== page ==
Tiffany M. Cartwright
Tiffany is dedicated to helping her clients stand up for their rights against powerful institutions, whether a corporation, a police department, or a prosecutor.
Since joining MacDonald Hoague & Bayless in 2014, she has focused on civil rights and employment litigation, with an emphasis on cases involving police misconduct, gender discrimination, and sexual harassment.
Tiffany is a strong believer in the power of preparation and is committed to knowing the facts of her cases inside and out. Her clients appreciate her attention to detail and ability to translate complicated cases into compelling legal arguments. She is a passionate written and oral advocate for her clients at all stages of a case, whether in pre-trial settlement negotiations, at trial, or on appeal.
Tiffany graduated from Stanford Law School in 2010, where she was a member of the Stanford Supreme Court Litigation Clinic, gaining a wide range of appellate experience writing petitions for review, merits briefs, and amicus briefs filed in the United States Supreme Court. During law school, Tiffany also worked at the Federal Public Defender’s office in Seattle and at the United States Department of Justice Public Integrity Unit, which prosecutes public corruption cases.
After law school, Tiffany served as a judicial clerk to the Honorable Betty Binns Fletcher of the Ninth Circuit Court of Appeals and the Honorable Dana Fabe of the Alaska Supreme Court. Prior to joining MacDonald Hoague and Bayless, Tiffany was a litigation associate at Jenner & Block in Chicago, where she litigated a variety of cases at the state and federal level and maintained an active pro bono practice focusing on death penalty appeals. She was a member of the trial team for two multi-week federal jury trials that resulted in complete verdicts for Jenner's clients, and she was the co-author of an important amicus brief relied on by the United States Supreme Court in Hall v. Florida, which held that Florida’s definition of intellectual disability in death penalty cases violated the Eighth Amendment’s ban on cruel and unusual punishment.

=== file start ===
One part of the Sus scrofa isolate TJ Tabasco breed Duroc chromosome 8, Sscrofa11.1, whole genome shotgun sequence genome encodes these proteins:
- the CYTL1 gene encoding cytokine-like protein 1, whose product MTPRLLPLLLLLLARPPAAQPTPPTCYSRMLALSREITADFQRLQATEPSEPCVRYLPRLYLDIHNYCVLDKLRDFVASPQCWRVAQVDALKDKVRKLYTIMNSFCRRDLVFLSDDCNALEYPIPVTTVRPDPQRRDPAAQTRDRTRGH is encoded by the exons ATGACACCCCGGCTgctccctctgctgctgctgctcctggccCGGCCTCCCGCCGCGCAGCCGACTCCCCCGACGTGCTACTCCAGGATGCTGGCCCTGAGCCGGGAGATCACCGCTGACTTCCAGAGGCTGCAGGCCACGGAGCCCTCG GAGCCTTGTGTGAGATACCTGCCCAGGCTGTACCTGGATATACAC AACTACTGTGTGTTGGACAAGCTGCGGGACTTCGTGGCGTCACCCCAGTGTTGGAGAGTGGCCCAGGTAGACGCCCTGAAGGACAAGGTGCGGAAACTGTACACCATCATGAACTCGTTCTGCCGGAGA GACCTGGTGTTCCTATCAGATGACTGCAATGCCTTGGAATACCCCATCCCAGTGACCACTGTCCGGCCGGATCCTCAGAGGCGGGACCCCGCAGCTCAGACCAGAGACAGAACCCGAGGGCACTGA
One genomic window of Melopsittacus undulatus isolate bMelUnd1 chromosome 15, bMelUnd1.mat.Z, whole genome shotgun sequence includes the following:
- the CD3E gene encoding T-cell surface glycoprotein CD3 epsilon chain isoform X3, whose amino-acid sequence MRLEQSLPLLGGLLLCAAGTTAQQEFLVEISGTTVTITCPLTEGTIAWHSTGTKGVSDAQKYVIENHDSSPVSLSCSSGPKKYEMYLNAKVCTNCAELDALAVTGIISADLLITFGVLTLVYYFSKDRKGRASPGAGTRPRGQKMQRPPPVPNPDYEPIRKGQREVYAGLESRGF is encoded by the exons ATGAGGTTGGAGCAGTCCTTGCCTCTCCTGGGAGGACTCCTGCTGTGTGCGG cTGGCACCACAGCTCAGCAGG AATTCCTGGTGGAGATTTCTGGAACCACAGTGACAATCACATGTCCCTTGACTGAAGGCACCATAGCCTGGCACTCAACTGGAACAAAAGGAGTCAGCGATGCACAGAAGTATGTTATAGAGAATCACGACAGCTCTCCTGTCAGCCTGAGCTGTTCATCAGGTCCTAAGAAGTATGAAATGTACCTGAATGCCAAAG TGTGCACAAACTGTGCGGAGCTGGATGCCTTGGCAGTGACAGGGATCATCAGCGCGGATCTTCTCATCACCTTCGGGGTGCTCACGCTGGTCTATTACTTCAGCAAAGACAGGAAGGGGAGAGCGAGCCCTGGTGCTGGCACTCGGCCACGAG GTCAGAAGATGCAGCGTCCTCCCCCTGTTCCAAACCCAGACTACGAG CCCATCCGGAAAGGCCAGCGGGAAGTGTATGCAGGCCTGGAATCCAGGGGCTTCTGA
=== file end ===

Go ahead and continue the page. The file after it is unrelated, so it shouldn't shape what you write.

Tiffany joined MacDonald Hoague & Bayless in 2014 and has been a partner since 2018. She has tried cases in state and federal court, argued twice before the Washington Supreme Court, and served as lead counsel in numerous state and federal employment and civil rights matters. As an associate in 2017 she delivered the opening statements on behalf of the family of Leonard Thomas in Thomas v. Cannon, a police shooting case that resulted in a $15 million plaintiff's jury verdict, one of the largest civil rights verdicts in Washington state history. Since then she has served as lead or co-lead counsel in complex federal civil rights cases including Dunlap v. King County, which resulted in a $2.25 million settlement for the family of a teenager shot in the back by King County Sheriff's deputies, and West v. City of Montesano, which resulted in a $3 million settlement for the family of a man shot in his home while experiencing a mental health crisis.